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2018 Kia Stinger GT Long-Term Update 5: Can a Kia Replace an Audi?

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Kia benchmarked the Audi A5/S5 Sportback when develop**ing the Stinger. In truth, the Stinger platform was co-developed alongside the Genesis G70, and Hyundai/Kia/Genesis very wisely choose to physically differentiate the two by making the Stinger's wheelbase 3 inches longer. Rather than get into the messy subject of platform sharing, Kia just came out with the odd notion that it's chasing after a car that sells something like 10,000 units per year between two models (A5 and S5) in the U.S. A weird car to single out, I agree, but it is what they say it is.

I do not own an Audi A5 or S5 Sportback, but I do happen to own (well, lease) an A4 Allroad. The A4 Allroad and A5 Sportback have the same engine, wheelbase, basically everything save for what's behind the C-pillar. Living with both cars as I have been for half a year, I'm in a somewhat unique position to compare and contrast the two. Here are some big-picture observations. Please keep in mind, this isn't quite an apples-to-apples comparison.

Where the Kia Beats the Audi

Price. As you'd imagine, you can tick every single box on the Stinger GT and come out right around the starting point for an S5 Sportback (about $53,000 or thereabouts in each case). A Prestige package S5 Sportback starts at $61K and goes up. Should you have a fully optioned Allroad like me, you're looking at $58K. Our RWD GT2 showed up with a $50,100 price tag.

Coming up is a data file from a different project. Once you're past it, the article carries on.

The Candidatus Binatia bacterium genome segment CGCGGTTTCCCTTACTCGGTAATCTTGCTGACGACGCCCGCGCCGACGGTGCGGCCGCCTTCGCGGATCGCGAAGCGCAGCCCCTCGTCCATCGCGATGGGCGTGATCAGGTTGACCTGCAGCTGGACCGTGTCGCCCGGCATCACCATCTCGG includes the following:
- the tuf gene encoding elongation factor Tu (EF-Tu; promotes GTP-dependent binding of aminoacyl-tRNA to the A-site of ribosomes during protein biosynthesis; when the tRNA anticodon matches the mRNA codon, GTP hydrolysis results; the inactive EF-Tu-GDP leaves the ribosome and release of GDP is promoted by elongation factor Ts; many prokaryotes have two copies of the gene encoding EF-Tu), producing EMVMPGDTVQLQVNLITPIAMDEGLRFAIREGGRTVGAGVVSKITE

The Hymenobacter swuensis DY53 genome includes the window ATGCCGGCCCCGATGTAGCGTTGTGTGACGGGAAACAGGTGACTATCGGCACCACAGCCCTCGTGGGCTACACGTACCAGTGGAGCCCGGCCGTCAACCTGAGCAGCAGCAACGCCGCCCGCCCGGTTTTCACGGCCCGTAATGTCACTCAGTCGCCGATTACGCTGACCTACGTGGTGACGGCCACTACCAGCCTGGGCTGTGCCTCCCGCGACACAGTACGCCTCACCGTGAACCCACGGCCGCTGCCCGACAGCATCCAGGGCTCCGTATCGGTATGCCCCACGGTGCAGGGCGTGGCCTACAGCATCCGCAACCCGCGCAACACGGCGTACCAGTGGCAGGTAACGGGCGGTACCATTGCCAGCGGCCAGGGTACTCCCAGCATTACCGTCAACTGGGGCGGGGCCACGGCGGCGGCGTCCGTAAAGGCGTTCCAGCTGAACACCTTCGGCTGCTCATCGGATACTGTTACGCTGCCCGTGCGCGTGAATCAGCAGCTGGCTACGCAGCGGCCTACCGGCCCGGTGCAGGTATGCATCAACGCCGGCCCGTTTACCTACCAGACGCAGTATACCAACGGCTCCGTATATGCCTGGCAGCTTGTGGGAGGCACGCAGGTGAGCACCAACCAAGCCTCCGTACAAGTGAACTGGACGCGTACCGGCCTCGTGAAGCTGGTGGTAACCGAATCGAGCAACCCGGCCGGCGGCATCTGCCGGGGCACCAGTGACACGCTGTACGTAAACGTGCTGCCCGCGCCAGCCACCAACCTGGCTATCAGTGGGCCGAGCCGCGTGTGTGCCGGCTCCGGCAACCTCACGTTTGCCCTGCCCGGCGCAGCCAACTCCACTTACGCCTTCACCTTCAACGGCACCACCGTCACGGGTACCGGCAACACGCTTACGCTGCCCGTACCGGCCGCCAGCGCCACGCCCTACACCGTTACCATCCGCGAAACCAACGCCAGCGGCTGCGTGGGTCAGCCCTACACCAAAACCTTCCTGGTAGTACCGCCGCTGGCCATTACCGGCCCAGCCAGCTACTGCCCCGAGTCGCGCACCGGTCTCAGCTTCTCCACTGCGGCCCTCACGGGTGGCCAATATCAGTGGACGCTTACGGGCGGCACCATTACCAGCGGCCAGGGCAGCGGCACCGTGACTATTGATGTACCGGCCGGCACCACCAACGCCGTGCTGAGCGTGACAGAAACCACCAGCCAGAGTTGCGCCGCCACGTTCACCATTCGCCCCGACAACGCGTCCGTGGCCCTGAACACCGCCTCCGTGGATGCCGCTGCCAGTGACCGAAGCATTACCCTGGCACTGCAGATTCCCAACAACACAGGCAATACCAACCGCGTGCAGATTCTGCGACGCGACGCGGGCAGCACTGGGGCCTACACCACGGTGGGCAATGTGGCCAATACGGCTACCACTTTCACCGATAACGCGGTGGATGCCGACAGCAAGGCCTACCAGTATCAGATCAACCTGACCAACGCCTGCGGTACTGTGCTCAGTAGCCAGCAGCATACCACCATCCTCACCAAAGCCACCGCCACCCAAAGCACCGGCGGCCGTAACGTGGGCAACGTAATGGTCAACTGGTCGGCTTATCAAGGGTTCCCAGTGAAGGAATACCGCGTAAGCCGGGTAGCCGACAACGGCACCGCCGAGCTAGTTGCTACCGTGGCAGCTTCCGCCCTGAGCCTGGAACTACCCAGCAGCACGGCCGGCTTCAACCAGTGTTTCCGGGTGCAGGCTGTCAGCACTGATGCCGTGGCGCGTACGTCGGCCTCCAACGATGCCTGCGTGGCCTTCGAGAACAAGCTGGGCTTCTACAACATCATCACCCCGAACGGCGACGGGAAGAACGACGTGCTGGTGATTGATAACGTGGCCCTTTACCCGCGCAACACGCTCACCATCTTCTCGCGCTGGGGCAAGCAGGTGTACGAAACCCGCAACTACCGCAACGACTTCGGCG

Steering feel. Unlike the Audi, the Kia can (thankfully) be had as a rear-driver. Unless you really, truly, totally—be honest now—need AWD, I beg, plead, and implore you to go with the rear-drive Stinger. I've driven both versions back to back, and the RWD version steers, drives, and feels so much better. The rear-driver is 150 pounds lighter, and all of that extra heft sits over the front wheels. As for the Audis, all are Quattro (except for the loss-leader $349-a-month lease specials that are FWD), and although they drive well, there's no replacement for a proper rear-driver. Just the facts.

Infotainment. Audi's Virtual Cockpit is still the benchmark in the segment. It not only looks premium, it works. And you can just write out addresses (or whatever) on the scroll wheel. Moreover, no maps beat Google Maps. That's just how it is. Kia's software, by way of counterpoint, is average (better than Infiniti, worse than Mercedes) at best, and is found in much less premium offerings. Some even have Hyundai badges.

Interior quality. With 20,000 miles on the odometers of both cars, I can tell you that the Audi's leather feels nicer, the seats feel better padded, and the interior trim looks better and more premium. Even the black plastics in the Audi appear to be holding up better. There's nothing wrong with the Kia, it's just that after a year-plus of use, the Audi feels and seems higher quality. Maybe this is where the extra money goes?

Text Source: Motor Trend
 

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